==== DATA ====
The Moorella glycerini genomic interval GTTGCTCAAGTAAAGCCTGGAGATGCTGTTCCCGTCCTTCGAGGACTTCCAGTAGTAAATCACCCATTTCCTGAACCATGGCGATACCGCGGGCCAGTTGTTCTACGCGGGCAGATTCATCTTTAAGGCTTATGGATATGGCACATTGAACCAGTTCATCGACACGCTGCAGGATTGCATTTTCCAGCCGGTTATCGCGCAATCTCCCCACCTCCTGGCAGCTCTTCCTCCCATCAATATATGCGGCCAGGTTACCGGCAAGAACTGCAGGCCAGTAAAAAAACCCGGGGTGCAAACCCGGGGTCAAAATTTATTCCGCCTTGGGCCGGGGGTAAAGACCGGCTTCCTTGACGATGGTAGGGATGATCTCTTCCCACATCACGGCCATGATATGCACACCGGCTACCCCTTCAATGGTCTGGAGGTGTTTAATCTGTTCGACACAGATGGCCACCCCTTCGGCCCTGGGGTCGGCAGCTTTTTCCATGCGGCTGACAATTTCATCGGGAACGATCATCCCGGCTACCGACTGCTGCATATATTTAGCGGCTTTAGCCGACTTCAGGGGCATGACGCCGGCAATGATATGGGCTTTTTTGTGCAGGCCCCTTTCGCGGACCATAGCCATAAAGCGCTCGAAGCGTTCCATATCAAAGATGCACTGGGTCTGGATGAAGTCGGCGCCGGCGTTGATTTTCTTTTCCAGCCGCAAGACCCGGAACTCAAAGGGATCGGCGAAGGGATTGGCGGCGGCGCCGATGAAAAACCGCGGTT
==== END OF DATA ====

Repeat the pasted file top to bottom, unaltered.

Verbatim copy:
The Moorella glycerini genomic interval GTTGCTCAAGTAAAGCCTGGAGATGCTGTTCCCGTCCTTCGAGGACTTCCAGTAGTAAATCACCCATTTCCTGAACCATGGCGATACCGCGGGCCAGTTGTTCTACGCGGGCAGATTCATCTTTAAGGCTTATGGATATGGCACATTGAACCAGTTCATCGACACGCTGCAGGATTGCATTTTCCAGCCGGTTATCGCGCAATCTCCCCACCTCCTGGCAGCTCTTCCTCCCATCAATATATGCGGCCAGGTTACCGGCAAGAACTGCAGGCCAGTAAAAAAACCCGGGGTGCAAACCCGGGGTCAAAATTTATTCCGCCTTGGGCCGGGGGTAAAGACCGGCTTCCTTGACGATGGTAGGGATGATCTCTTCCCACATCACGGCCATGATATGCACACCGGCTACCCCTTCAATGGTCTGGAGGTGTTTAATCTGTTCGACACAGATGGCCACCCCTTCGGCCCTGGGGTCGGCAGCTTTTTCCATGCGGCTGACAATTTCATCGGGAACGATCATCCCGGCTACCGACTGCTGCATATATTTAGCGGCTTTAGCCGACTTCAGGGGCATGACGCCGGCAATGATATGGGCTTTTTTGTGCAGGCCCCTTTCGCGGACCATAGCCATAAAGCGCTCGAAGCGTTCCATATCAAAGATGCACTGGGTCTGGATGAAGTCGGCGCCGGCGTTGATTTTCTTTTCCAGCCGCAAGACCCGGAACTCAAAGGGATCGGCGAAGGGATTGGCGGCGGCGCCGATGAAAAACCGCGGTT